The stock market has recovered sharply in recent weeks, thanks to funds pouring in from foreign institutional investors (FIIs). Nobody predicted such a rapid rebound. The inflows come at a time when oil prices have moved up rapidly, inflation has been persistent and several economists have forecast lower growth in FY12. Is the market, which is supposed to be forward-looking, seeing a change in these factors?
In November, when foreign funds pulled out of emerging markets (EMs), the reason given was that the prospects of a recovery had improved in the US economy, while emerging markets, beset by inflation, would see slower growth. That set off a bull run in US equities. Strangely, given Europe’s well-known fiscal problems, the European bourses too improved significantly. This Sell EM/Buy DM trade was the rage between November and February. Since then there has been a change in trend with both developed and emerging markets moving up, but the latter has outperformed.
One of the reasons given for the switch is that developed markets (DMs) are no longer so attractive now that inflation is spilling into them. The European Central Bank on Thursday tightened its main interest rate. In the US, the end of quantitative easing is causing some apprehension. On the other hand, the market contended that emerging economies are nearing the end of their rate tightening cycles, hence the balance of forces is again in their favour.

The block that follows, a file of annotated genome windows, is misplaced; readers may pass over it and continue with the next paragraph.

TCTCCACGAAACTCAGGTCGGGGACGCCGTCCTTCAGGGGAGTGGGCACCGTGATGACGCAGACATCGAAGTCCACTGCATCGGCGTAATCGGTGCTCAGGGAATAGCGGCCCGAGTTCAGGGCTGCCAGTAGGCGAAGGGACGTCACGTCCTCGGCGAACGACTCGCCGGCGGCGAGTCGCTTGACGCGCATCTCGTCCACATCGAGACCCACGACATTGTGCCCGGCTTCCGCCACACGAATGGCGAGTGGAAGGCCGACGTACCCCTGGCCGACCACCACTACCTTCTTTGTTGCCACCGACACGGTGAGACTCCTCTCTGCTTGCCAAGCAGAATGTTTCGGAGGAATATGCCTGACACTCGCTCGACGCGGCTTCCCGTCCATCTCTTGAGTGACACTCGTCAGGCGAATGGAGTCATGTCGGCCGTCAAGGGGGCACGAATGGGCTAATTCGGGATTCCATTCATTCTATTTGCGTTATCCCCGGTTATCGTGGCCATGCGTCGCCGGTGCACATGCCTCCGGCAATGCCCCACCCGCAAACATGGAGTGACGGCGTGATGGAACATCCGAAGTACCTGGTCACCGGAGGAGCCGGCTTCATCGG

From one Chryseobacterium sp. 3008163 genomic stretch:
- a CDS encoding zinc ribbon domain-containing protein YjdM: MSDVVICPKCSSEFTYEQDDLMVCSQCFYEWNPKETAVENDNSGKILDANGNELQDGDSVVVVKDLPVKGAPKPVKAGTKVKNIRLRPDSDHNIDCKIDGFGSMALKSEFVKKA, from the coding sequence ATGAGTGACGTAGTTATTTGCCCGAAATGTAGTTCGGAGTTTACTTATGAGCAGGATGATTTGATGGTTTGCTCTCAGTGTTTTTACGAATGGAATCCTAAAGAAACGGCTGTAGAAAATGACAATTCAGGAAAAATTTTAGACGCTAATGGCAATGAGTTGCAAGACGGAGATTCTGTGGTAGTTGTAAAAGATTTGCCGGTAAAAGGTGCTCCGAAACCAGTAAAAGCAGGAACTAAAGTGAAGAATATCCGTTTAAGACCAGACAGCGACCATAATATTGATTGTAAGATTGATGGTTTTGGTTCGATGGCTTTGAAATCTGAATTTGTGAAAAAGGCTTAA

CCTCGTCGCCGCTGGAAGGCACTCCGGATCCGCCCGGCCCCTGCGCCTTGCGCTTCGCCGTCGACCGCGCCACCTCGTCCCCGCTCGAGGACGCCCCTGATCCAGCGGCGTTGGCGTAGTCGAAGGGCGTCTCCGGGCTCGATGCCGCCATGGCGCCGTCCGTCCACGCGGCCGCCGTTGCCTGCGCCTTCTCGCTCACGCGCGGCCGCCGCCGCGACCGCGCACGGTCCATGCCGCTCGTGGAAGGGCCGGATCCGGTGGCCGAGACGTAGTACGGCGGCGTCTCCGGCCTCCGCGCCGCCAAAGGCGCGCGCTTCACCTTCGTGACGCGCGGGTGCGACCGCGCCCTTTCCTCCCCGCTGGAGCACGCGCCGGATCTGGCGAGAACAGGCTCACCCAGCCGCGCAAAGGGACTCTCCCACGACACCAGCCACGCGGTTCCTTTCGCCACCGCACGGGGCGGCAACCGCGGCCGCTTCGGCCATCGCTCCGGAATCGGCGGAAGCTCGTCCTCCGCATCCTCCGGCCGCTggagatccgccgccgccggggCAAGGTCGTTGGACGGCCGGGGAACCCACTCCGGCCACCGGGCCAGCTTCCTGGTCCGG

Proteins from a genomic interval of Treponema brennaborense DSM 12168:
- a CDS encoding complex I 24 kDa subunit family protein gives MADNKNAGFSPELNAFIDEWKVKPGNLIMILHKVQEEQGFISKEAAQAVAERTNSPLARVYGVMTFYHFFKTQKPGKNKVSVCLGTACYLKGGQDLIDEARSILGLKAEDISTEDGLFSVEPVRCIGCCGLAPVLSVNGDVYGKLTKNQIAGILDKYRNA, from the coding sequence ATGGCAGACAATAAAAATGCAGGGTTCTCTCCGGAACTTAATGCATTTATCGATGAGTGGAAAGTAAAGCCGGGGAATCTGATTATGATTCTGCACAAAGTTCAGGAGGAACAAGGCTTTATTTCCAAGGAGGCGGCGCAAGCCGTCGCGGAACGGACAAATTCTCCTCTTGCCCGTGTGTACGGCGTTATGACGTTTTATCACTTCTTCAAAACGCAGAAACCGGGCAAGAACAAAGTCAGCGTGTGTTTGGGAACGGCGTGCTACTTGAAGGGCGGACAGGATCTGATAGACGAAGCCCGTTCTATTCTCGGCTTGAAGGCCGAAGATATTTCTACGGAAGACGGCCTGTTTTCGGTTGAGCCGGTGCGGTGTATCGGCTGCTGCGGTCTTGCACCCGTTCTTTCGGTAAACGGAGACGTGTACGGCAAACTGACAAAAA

These generalizations need to be taken with a pinch of salt. It’s doubtful whether anyone has been able to predict oil prices correctly. High prices are clearly a negative for oil-importing markets such as India. Likewise, everybody believes that the Reserve Bank of India has to do some more tightening to tame inflation. And if growth does surprise on the upside, surely that will induce the central bank to tighten even more?
Perhaps we are reading too much into the ebb and flow of FII money. All that Indian and other emerging markets have had is a much-needed correction. Indeed, the correction in the Sensex has been shallower now than during the pullback in early 2004 and in May 2006 during the last bull run. Valuations had run up too rapidly, leading to profit-booking. When positions had been pared and valuations were down to reasonable levels, it was time for a rotation back to emerging markets, including India. Ultra-loose monetary policy in the West has led to hot money moving in and out rapidly among various asset classes, and emerging markets are no exception.
What matters far more is the guidance that companies give for FY12. That will provide a much deeper insight into the prospects for growth.
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